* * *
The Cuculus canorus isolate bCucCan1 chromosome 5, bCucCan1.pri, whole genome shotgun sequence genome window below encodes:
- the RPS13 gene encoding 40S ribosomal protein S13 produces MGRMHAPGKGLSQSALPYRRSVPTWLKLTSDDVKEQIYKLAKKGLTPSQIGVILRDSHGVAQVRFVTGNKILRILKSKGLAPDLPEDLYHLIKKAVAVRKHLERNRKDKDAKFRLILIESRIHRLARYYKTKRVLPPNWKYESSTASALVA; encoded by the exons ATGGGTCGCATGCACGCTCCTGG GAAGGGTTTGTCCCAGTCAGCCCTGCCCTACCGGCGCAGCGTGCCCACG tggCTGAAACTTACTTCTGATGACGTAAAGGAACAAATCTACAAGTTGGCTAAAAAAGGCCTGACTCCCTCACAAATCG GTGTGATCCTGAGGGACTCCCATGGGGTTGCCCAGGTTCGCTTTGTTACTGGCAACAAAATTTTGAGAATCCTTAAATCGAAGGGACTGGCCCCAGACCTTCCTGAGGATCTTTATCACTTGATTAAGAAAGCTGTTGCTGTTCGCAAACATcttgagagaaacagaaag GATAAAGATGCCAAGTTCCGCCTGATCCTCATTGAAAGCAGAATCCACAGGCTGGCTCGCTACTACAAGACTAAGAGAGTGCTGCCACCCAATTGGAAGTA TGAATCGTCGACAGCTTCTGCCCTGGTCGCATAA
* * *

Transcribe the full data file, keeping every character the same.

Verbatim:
The Cuculus canorus isolate bCucCan1 chromosome 5, bCucCan1.pri, whole genome shotgun sequence genome window below encodes:
- the RPS13 gene encoding 40S ribosomal protein S13 produces MGRMHAPGKGLSQSALPYRRSVPTWLKLTSDDVKEQIYKLAKKGLTPSQIGVILRDSHGVAQVRFVTGNKILRILKSKGLAPDLPEDLYHLIKKAVAVRKHLERNRKDKDAKFRLILIESRIHRLARYYKTKRVLPPNWKYESSTASALVA; encoded by the exons ATGGGTCGCATGCACGCTCCTGG GAAGGGTTTGTCCCAGTCAGCCCTGCCCTACCGGCGCAGCGTGCCCACG tggCTGAAACTTACTTCTGATGACGTAAAGGAACAAATCTACAAGTTGGCTAAAAAAGGCCTGACTCCCTCACAAATCG GTGTGATCCTGAGGGACTCCCATGGGGTTGCCCAGGTTCGCTTTGTTACTGGCAACAAAATTTTGAGAATCCTTAAATCGAAGGGACTGGCCCCAGACCTTCCTGAGGATCTTTATCACTTGATTAAGAAAGCTGTTGCTGTTCGCAAACATcttgagagaaacagaaag GATAAAGATGCCAAGTTCCGCCTGATCCTCATTGAAAGCAGAATCCACAGGCTGGCTCGCTACTACAAGACTAAGAGAGTGCTGCCACCCAATTGGAAGTA TGAATCGTCGACAGCTTCTGCCCTGGTCGCATAA